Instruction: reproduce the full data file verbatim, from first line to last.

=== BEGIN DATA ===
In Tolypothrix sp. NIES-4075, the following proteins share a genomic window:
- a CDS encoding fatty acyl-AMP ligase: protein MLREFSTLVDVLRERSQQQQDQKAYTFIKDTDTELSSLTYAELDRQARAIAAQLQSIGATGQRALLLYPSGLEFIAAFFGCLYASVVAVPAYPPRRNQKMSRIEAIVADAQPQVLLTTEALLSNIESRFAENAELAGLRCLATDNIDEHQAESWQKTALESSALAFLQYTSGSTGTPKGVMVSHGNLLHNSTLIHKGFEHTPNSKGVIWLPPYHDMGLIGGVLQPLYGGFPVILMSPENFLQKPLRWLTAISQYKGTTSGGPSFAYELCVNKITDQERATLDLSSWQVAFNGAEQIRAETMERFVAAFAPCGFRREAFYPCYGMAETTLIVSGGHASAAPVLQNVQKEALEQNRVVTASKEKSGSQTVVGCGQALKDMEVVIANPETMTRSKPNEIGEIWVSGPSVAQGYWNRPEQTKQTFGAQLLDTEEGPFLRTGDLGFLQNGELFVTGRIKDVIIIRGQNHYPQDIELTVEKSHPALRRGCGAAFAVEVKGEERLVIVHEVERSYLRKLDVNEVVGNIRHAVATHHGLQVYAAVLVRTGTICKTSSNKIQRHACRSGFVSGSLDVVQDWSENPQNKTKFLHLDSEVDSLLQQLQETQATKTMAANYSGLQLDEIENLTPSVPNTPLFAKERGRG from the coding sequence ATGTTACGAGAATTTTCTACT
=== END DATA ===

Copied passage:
In Tolypothrix sp. NIES-4075, the following proteins share a genomic window:
- a CDS encoding fatty acyl-AMP ligase: protein MLREFSTLVDVLRERSQQQQDQKAYTFIKDTDTELSSLTYAELDRQARAIAAQLQSIGATGQRALLLYPSGLEFIAAFFGCLYASVVAVPAYPPRRNQKMSRIEAIVADAQPQVLLTTEALLSNIESRFAENAELAGLRCLATDNIDEHQAESWQKTALESSALAFLQYTSGSTGTPKGVMVSHGNLLHNSTLIHKGFEHTPNSKGVIWLPPYHDMGLIGGVLQPLYGGFPVILMSPENFLQKPLRWLTAISQYKGTTSGGPSFAYELCVNKITDQERATLDLSSWQVAFNGAEQIRAETMERFVAAFAPCGFRREAFYPCYGMAETTLIVSGGHASAAPVLQNVQKEALEQNRVVTASKEKSGSQTVVGCGQALKDMEVVIANPETMTRSKPNEIGEIWVSGPSVAQGYWNRPEQTKQTFGAQLLDTEEGPFLRTGDLGFLQNGELFVTGRIKDVIIIRGQNHYPQDIELTVEKSHPALRRGCGAAFAVEVKGEERLVIVHEVERSYLRKLDVNEVVGNIRHAVATHHGLQVYAAVLVRTGTICKTSSNKIQRHACRSGFVSGSLDVVQDWSENPQNKTKFLHLDSEVDSLLQQLQETQATKTMAANYSGLQLDEIENLTPSVPNTPLFAKERGRG from the coding sequence ATGTTACGAGAATTTTCTACT